Sen. Jane Cunningham, R-Chesterfield, just can't understand why anyone is interested in her little old Facebook bill. In an article from Reuters, Mrs. Cunningham points out that the state teacher organizations failed to voice any objections to the bill until after it had been signed by the governor.
Cunningham said teacher organizations supported the broader bill when it passed and did not raise concerns about the teacher-student Internet contact provision until recently.
Teacher organizations may have supported the bill but the provision concerning social networking, which apparently also includes everything from e-mail to texting, was never presented to rank and file te teachers.
As I have pointed out before, the Facebook provision was never covered in the media as far as I have been able to determine, except for a report done by Gretchen Bolander of KODE in Joplin. It was never mentioned in MSTA or MNEA legislative reports.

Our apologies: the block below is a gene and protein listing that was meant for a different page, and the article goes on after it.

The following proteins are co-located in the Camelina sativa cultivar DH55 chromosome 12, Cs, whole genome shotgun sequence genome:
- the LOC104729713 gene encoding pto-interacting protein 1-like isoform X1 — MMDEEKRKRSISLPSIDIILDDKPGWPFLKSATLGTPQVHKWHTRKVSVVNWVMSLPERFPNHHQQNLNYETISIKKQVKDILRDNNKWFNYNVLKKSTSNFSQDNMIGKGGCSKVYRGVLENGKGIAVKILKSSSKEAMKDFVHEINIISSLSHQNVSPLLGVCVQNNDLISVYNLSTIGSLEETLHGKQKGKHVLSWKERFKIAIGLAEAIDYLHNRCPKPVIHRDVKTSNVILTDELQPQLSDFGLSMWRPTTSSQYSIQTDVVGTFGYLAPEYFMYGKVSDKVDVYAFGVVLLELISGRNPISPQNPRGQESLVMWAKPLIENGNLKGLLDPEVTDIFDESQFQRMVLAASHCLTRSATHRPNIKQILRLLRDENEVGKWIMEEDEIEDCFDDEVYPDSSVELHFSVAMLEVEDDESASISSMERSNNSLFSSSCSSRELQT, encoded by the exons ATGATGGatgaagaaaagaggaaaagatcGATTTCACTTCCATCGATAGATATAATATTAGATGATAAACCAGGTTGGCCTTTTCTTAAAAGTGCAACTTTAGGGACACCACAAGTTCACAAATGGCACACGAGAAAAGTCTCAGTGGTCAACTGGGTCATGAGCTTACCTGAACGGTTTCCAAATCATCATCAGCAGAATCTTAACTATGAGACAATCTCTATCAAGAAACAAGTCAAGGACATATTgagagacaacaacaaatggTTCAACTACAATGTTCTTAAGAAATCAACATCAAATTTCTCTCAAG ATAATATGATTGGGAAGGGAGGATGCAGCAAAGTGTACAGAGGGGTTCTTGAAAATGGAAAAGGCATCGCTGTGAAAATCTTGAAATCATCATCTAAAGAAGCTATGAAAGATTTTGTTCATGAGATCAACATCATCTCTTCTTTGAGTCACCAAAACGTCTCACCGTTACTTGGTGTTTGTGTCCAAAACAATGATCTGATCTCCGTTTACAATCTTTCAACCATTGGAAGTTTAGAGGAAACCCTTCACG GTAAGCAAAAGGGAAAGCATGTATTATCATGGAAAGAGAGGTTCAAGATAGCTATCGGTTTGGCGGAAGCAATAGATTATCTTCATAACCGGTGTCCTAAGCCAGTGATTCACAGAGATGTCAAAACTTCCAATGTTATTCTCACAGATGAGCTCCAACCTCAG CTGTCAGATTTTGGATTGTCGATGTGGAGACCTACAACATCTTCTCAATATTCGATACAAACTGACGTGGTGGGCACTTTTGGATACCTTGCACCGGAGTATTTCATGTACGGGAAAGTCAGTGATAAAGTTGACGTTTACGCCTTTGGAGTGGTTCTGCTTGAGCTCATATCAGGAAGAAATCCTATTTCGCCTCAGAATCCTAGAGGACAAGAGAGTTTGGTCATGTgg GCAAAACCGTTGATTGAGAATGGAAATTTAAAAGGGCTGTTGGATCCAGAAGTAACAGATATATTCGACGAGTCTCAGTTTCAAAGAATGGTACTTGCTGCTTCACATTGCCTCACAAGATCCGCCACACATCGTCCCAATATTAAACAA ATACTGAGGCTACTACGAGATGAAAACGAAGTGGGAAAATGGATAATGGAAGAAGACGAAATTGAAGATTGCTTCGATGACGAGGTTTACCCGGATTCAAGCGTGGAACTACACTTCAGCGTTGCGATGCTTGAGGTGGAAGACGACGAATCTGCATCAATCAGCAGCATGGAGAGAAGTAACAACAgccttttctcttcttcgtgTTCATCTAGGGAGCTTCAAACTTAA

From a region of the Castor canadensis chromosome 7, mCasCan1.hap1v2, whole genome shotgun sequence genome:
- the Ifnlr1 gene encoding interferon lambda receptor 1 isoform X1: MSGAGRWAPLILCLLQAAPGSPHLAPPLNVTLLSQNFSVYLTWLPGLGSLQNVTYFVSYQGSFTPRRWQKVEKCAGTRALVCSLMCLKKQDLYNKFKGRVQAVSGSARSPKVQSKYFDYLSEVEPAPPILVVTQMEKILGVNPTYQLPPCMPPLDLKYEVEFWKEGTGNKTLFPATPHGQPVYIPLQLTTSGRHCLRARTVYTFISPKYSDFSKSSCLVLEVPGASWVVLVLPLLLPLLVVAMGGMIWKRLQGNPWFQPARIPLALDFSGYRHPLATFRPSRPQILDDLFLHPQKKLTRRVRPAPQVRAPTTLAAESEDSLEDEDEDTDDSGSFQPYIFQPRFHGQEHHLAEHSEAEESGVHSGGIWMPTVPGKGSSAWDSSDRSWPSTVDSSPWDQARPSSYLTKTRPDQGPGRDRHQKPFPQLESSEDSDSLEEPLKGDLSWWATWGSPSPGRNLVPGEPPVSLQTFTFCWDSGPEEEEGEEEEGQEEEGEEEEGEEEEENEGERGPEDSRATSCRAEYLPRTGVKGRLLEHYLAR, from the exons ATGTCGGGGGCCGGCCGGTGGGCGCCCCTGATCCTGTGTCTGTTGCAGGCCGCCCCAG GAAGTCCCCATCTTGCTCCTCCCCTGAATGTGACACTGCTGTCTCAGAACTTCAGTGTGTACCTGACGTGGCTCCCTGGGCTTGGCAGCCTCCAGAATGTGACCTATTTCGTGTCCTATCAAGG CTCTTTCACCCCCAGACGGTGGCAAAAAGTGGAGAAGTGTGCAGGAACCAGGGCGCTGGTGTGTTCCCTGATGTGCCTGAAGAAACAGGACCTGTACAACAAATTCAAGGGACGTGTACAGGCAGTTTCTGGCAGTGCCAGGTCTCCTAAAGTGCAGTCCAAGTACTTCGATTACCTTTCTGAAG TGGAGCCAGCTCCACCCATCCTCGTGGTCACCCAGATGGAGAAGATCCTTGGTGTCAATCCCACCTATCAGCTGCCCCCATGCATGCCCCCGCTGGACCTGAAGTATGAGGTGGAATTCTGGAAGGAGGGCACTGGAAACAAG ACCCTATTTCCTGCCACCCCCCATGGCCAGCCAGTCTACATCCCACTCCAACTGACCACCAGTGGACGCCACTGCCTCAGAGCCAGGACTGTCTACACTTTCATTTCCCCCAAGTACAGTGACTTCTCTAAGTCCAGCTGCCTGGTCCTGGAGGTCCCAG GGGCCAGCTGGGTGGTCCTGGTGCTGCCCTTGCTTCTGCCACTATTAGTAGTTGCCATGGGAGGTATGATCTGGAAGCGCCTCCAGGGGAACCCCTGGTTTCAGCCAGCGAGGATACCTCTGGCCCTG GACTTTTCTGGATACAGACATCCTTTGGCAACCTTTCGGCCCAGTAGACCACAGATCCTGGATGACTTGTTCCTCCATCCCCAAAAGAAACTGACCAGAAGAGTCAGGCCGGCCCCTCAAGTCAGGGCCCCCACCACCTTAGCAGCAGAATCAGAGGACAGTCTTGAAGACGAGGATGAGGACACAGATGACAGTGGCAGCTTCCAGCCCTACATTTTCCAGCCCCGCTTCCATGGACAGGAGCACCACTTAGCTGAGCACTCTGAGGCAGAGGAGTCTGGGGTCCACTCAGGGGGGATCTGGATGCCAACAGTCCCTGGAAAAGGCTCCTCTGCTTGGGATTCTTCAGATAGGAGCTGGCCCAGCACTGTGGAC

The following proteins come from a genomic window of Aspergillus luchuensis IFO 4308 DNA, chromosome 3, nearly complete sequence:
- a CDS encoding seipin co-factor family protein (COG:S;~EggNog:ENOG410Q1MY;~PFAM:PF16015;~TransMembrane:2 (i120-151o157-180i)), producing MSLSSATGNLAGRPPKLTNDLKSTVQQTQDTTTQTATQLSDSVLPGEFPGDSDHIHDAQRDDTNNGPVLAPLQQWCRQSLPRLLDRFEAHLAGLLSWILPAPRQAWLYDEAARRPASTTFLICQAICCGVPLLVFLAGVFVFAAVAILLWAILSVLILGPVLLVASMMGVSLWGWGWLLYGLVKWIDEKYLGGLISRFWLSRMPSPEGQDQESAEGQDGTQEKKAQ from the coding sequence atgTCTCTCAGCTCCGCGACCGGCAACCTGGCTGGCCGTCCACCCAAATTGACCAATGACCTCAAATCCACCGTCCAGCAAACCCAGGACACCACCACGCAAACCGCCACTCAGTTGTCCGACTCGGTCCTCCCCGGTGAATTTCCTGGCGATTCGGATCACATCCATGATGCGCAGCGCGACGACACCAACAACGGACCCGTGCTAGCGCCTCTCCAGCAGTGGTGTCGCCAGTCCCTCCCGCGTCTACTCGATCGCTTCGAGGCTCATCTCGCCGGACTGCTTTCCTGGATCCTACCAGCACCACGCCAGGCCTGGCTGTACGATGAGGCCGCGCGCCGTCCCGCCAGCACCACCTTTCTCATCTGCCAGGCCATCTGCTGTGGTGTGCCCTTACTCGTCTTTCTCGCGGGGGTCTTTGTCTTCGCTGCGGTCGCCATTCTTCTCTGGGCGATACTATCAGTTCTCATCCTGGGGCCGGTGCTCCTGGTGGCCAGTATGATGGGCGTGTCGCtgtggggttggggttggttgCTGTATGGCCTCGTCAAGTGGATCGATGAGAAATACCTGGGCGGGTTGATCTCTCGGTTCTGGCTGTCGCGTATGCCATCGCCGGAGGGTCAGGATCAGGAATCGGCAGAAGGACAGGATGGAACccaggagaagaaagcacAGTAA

In the Reuters article, Mrs. Cunningham says the problem is with misinformation that has been provided about her bill, but her answers to media questions indicate that either the misinformation is coming from her or that she has no understanding whatsoever of social networking:
"I've been working on this bill or four years, and all of a sudden the whole world is interested in it," said Cunningham, a St. Louis Republican.
"It's gotten a lot of attention because of misinformation," she added.
Teachers can still befriend students on Facebook or be in other Internet contact as long as the sites are open to administrators, parents or others, she said.
Allowing strictly private contact between teachers and students has proven to lead to some secret, improper relationships, she said.
The new law restricts texting, e-mails and website contacts.